Making Sense of Your Options: Raising Capital In Private Offerings

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Let’s say you have started/built this really great business that needs funding right now to launch, survive, expand, take it to the next level, etc.  If you are not ready for an I.P.O. yet, and the “ready-for-prime-time” state that is a pre-requisite, I have good news—times have never been better, legally speaking.  There have never been more options for private companies to get financed, whether though Regulations D or A, or new Regulation Crowdfunding.  Some of the options have been around for a long time and may have been just been made easier (enter the JOBS Act), and some of them are brand new (JOBS ACT again).  The chart is meant to show you the lay of the land for private offerings at one glance (simply click on the chart to make it larger):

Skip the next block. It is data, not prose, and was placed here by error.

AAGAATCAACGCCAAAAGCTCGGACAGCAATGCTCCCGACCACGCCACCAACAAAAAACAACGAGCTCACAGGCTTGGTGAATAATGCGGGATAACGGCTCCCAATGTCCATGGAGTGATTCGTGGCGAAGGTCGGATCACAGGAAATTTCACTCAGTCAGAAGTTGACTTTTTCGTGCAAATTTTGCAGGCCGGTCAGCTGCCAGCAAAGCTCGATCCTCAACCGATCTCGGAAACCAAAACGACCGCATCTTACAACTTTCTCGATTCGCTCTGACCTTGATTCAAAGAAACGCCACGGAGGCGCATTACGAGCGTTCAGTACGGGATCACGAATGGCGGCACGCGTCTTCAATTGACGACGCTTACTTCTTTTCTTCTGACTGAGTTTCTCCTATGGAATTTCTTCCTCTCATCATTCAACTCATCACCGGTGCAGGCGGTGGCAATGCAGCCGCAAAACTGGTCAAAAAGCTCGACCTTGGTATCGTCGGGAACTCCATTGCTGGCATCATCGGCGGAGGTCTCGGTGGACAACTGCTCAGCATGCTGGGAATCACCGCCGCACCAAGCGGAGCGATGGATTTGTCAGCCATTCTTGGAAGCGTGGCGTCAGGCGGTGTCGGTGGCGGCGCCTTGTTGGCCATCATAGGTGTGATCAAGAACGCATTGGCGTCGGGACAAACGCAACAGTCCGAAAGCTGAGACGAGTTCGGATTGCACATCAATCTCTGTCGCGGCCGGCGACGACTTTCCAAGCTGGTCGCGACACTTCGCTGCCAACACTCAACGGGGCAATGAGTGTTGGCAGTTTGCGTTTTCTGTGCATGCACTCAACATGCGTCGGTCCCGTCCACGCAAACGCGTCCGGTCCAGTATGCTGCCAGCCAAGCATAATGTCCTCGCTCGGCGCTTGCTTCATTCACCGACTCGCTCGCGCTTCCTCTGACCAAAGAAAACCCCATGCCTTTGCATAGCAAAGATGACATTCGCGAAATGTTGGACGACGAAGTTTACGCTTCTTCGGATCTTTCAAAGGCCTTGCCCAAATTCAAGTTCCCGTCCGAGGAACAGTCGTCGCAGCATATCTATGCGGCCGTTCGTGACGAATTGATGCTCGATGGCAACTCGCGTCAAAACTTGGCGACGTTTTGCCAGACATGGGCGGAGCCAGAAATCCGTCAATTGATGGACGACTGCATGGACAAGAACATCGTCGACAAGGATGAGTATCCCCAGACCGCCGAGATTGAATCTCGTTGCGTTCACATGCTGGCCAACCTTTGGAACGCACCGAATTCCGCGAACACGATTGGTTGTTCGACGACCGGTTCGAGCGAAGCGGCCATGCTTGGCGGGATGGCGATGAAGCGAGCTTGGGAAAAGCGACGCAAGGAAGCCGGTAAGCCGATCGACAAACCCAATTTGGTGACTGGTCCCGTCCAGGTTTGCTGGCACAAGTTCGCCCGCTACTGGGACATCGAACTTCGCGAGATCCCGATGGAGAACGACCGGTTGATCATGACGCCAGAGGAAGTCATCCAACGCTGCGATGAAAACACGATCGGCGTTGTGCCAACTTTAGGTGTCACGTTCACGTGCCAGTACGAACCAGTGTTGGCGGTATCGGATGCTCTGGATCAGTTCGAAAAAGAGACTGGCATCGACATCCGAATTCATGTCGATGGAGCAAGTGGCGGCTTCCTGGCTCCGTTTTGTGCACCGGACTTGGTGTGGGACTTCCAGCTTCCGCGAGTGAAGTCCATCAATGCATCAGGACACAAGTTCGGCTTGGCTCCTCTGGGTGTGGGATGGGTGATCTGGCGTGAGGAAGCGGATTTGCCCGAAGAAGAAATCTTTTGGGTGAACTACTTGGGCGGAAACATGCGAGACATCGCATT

http://eckerlelawyers.com/wp-content/uploads/2014/03/chart.jpeg

One note: The rules for JOBS Act crowdfunding and expanded Regulation A are not final yet. The comment period ended in February, so we expect final rules later this year. I will keep you posted.

Two other important things to keep in mind: 1. All offerings are subject to the anti-fraud rules of the federal securities laws and 2. Every state has its own securities laws, which may apply in addition to the federal rules that are outlined above depending on the offering.  In some cases, securities that are exempt under federal law may not enjoy the same treatment under state law.

With all the alternatives out there, spend the time to go through the cost/benefit analysis and find the alternative that suits you best, depending on the amount you intend to raise, the nature of potential investors you have access to, your existing infrastructure, your trajectory etc.  Go for it.

Topics:  Funding, IPO, Private Offerings, Small Business, Startups

Published In: Business Organization Updates, Finance & Banking Updates, Securities Updates

DISCLAIMER: Because of the generality of this update, the information provided herein may not be applicable in all situations and should not be acted upon without specific legal advice based on particular situations.

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